Swords and Spaceships

Swords and Spaceships Feb 24

Happy Friday, nerd-friends and geek-pals.

First things first:
– A correction is called for; despite it being on the cover image and everything, I had Lara Elena Donnelly’s name wrong last issue. Mea culpa!
– And a MUPPET ARMS! The Nebula has announced the 2016 nominees and I cannot stand how excited I am about the list for Novel. I have read all but Borderline (must get on that) and could not agree more with their nominations! I am trying to ration exclamation marks but it’s not working!?!

For today’s issue, I have a book listicle spectacular for you. Ready, set, TBR:

I have no real feelings about 50 Shades of Grey but I do love this post about eight sci-fi/fantasy books sexier than it.

Here is a list of Middle-Eastern inspired SF/F and while it’s light on authors actually from the Middle East, I extremely cosign their recommendation of Alif the Unseen. Before she was the pen behind Ms. Marvel, G. Willow Wilson wrote a killer tech-punk action novel, plus genies! It’s also one of the few books out there that plays equally with technology and fantasy.

Want some comics that scratch the fantasy itch? Christine has five recs for you. Points of interest: Mike Carey is the same writer as M.R. Carey (The Girl With All The Gifts) and Marjorie Liu is the author of the Hunter Kiss urban fantasy series as well as Monstress. Multi-tasking!

Japanese speculative fiction in translation! I’ve been a fan of Japanese noir for some time, but haven’t delved much into speculative fiction yet, so this is exciting. I have my eye on Mr. Turtle in particular, as the Teenage Mutant Ninja Turtles were very important in my formative years.

And finally, how about some color on the silver screen? Jessica has a wish-list of diverse fantasies she’d love to see adapted.

Speaking of things I’d love to be adapted…

Ninefox Gambit by Yoon Ha Lee

ninefox gambit by yoon ha leeWow, you guys. SERIOUSLY WOW. This space opera belongs on your shelf next to the works of China Mieville, Iain M. Banks, and Cixin Liu. The sequel The Raven Stratagem comes out in June and I will be counting down the days. (Bonus: just listed for the Nebula Award for 2016 Novel!)

Captain Kel Cheris has kept her head down and worked her way quietly through the ranks, but a battle with heretics that goes sideways draws the attention of the higher-ups to her mathematical talent. Her skills get her assigned to a mission that is all risk and little reward, and which requires her to be pseudo-possessed by the centuries-old ghost of a brilliant and insane tactician. (And this is me simplifying the plot!)

Lee has built an empire in space in which the mechanics of calendars are all-important, heresy not only disrupts governance but changes the way the universe works, and everyone’s motives are inscrutable and suspect. The action sequences are intense, the plotting is top-notch, the conspiracies are shocking, and the characters are fantastic. Truly, I do not have superlatives enough to tell you how much I enjoyed Ninefox Gambit.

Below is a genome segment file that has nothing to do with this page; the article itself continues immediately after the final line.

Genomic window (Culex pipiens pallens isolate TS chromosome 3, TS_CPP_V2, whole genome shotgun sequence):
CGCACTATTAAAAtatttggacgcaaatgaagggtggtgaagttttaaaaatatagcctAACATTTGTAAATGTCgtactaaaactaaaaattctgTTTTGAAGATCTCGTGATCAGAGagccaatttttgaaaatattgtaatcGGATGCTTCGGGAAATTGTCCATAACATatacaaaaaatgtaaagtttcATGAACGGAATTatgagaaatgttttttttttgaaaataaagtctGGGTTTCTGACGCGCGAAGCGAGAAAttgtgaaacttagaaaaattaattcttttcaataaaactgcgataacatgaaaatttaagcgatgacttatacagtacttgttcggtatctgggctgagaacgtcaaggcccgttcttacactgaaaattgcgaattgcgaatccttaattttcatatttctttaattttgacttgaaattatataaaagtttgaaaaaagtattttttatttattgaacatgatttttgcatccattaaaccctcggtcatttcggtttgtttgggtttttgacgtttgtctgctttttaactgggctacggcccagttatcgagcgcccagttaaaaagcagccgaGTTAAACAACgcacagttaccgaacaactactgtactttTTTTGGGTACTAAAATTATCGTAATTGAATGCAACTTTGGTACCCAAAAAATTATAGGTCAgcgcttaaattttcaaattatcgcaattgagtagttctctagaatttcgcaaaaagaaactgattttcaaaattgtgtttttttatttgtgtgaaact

Uprooted by Naomi Novik

uprooted by naomi novikThis one made the rounds of favorites when it came out in 2015, but I recently ran into someone who hadn’t read it yet and it reminded me that some of you might need a push! Naomi Novik is best-known for the Temeraire series, which just recently came to an end (long live fussy dragons during the Napoleonic wars!), but this stand-alone novel is gorgeous.

Inspired by a Polish folktale, Uprooted follows a young woman named Agnieszka as, against all expectations, she is chosen by a wizard to be his … housekeeper? Kind of? In exchange for a village girl every ten years, the Dragon (title, not literal dragon) protects the village from the ravages of the very-angry forest on its borders. Agnieszka is not expecting to be taken since she’s neither the most beautiful nor graceful nor bravest nor, well, you get the idea. But what she has in spades is moxie, and is thus the perfect person to star in an epic adventure.

There are a bunch of twists and turns to this fairytale rewrite, which always makes me happy. Novik knows the tropes well and isn’t afraid to spin them around until they lead off in unexpected directions. Evil forest, terrifying wizard, plucky young heroine, royalty in peril: all are there, but none are what they seem. And while the ending is satisfying, I hope someday that I get to return to Agnieszka’s world. Maybe now that Novik is done with historical dragons, we’ll get a sequel?

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